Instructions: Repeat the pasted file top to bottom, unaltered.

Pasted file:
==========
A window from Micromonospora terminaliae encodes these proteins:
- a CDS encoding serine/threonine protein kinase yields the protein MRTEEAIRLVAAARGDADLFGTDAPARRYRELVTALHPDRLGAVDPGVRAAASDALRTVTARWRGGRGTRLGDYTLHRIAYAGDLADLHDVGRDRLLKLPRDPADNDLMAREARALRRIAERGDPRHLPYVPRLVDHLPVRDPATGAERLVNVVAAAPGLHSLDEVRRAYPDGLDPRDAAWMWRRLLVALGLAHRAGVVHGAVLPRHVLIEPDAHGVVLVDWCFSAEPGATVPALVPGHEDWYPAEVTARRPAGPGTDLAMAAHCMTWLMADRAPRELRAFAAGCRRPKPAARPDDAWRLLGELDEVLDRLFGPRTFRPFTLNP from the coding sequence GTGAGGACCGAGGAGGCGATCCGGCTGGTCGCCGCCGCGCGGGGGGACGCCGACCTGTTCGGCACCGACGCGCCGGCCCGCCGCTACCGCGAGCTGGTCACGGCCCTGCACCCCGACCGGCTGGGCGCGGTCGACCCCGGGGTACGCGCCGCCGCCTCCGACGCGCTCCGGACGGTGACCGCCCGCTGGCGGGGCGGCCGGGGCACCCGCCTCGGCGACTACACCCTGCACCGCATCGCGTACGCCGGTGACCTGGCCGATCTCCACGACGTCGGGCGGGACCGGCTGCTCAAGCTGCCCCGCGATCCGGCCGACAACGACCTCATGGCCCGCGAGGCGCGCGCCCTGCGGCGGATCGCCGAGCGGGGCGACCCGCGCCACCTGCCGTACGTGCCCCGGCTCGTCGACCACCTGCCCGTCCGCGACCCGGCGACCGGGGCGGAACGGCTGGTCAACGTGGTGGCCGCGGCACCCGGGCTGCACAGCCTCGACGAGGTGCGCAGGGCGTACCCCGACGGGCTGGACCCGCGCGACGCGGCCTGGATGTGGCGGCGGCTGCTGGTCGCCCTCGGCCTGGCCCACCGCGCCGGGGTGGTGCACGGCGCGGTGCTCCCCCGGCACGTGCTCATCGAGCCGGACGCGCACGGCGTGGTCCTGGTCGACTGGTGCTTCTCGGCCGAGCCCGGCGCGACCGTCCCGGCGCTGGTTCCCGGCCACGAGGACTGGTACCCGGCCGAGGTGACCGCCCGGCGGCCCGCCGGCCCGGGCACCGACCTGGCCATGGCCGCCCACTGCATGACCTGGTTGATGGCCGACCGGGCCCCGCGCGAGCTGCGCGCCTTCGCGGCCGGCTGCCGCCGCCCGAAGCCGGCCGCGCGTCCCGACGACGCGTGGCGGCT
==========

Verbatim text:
A window from Micromonospora terminaliae encodes these proteins:
- a CDS encoding serine/threonine protein kinase yields the protein MRTEEAIRLVAAARGDADLFGTDAPARRYRELVTALHPDRLGAVDPGVRAAASDALRTVTARWRGGRGTRLGDYTLHRIAYAGDLADLHDVGRDRLLKLPRDPADNDLMAREARALRRIAERGDPRHLPYVPRLVDHLPVRDPATGAERLVNVVAAAPGLHSLDEVRRAYPDGLDPRDAAWMWRRLLVALGLAHRAGVVHGAVLPRHVLIEPDAHGVVLVDWCFSAEPGATVPALVPGHEDWYPAEVTARRPAGPGTDLAMAAHCMTWLMADRAPRELRAFAAGCRRPKPAARPDDAWRLLGELDEVLDRLFGPRTFRPFTLNP from the coding sequence GTGAGGACCGAGGAGGCGATCCGGCTGGTCGCCGCCGCGCGGGGGGACGCCGACCTGTTCGGCACCGACGCGCCGGCCCGCCGCTACCGCGAGCTGGTCACGGCCCTGCACCCCGACCGGCTGGGCGCGGTCGACCCCGGGGTACGCGCCGCCGCCTCCGACGCGCTCCGGACGGTGACCGCCCGCTGGCGGGGCGGCCGGGGCACCCGCCTCGGCGACTACACCCTGCACCGCATCGCGTACGCCGGTGACCTGGCCGATCTCCACGACGTCGGGCGGGACCGGCTGCTCAAGCTGCCCCGCGATCCGGCCGACAACGACCTCATGGCCCGCGAGGCGCGCGCCCTGCGGCGGATCGCCGAGCGGGGCGACCCGCGCCACCTGCCGTACGTGCCCCGGCTCGTCGACCACCTGCCCGTCCGCGACCCGGCGACCGGGGCGGAACGGCTGGTCAACGTGGTGGCCGCGGCACCCGGGCTGCACAGCCTCGACGAGGTGCGCAGGGCGTACCCCGACGGGCTGGACCCGCGCGACGCGGCCTGGATGTGGCGGCGGCTGCTGGTCGCCCTCGGCCTGGCCCACCGCGCCGGGGTGGTGCACGGCGCGGTGCTCCCCCGGCACGTGCTCATCGAGCCGGACGCGCACGGCGTGGTCCTGGTCGACTGGTGCTTCTCGGCCGAGCCCGGCGCGACCGTCCCGGCGCTGGTTCCCGGCCACGAGGACTGGTACCCGGCCGAGGTGACCGCCCGGCGGCCCGCCGGCCCGGGCACCGACCTGGCCATGGCCGCCCACTGCATGACCTGGTTGATGGCCGACCGGGCCCCGCGCGAGCTGCGCGCCTTCGCGGCCGGCTGCCGCCGCCCGAAGCCGGCCGCGCGTCCCGACGACGCGTGGCGGCT